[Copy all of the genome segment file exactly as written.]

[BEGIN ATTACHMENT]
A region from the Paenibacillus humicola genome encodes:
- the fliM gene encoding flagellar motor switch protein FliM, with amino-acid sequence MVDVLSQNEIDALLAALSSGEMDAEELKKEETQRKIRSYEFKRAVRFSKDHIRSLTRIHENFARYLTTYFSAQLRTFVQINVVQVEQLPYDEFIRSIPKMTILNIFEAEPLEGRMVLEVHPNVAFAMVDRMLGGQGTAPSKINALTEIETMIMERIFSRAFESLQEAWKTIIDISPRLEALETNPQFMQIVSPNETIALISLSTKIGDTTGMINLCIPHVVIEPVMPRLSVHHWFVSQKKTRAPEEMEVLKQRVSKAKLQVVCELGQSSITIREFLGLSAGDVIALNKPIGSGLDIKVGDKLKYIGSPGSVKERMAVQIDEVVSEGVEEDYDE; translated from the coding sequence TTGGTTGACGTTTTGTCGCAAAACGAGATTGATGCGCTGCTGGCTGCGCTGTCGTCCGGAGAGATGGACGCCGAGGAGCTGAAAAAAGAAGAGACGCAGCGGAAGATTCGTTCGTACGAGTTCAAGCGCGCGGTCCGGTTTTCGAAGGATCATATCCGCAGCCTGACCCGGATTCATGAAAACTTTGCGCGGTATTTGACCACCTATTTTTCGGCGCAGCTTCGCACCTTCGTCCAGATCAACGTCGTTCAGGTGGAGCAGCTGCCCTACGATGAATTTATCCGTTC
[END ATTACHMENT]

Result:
A region from the Paenibacillus humicola genome encodes:
- the fliM gene encoding flagellar motor switch protein FliM, with amino-acid sequence MVDVLSQNEIDALLAALSSGEMDAEELKKEETQRKIRSYEFKRAVRFSKDHIRSLTRIHENFARYLTTYFSAQLRTFVQINVVQVEQLPYDEFIRSIPKMTILNIFEAEPLEGRMVLEVHPNVAFAMVDRMLGGQGTAPSKINALTEIETMIMERIFSRAFESLQEAWKTIIDISPRLEALETNPQFMQIVSPNETIALISLSTKIGDTTGMINLCIPHVVIEPVMPRLSVHHWFVSQKKTRAPEEMEVLKQRVSKAKLQVVCELGQSSITIREFLGLSAGDVIALNKPIGSGLDIKVGDKLKYIGSPGSVKERMAVQIDEVVSEGVEEDYDE; translated from the coding sequence TTGGTTGACGTTTTGTCGCAAAACGAGATTGATGCGCTGCTGGCTGCGCTGTCGTCCGGAGAGATGGACGCCGAGGAGCTGAAAAAAGAAGAGACGCAGCGGAAGATTCGTTCGTACGAGTTCAAGCGCGCGGTCCGGTTTTCGAAGGATCATATCCGCAGCCTGACCCGGATTCATGAAAACTTTGCGCGGTATTTGACCACCTATTTTTCGGCGCAGCTTCGCACCTTCGTCCAGATCAACGTCGTTCAGGTGGAGCAGCTGCCCTACGATGAATTTATCCGTTC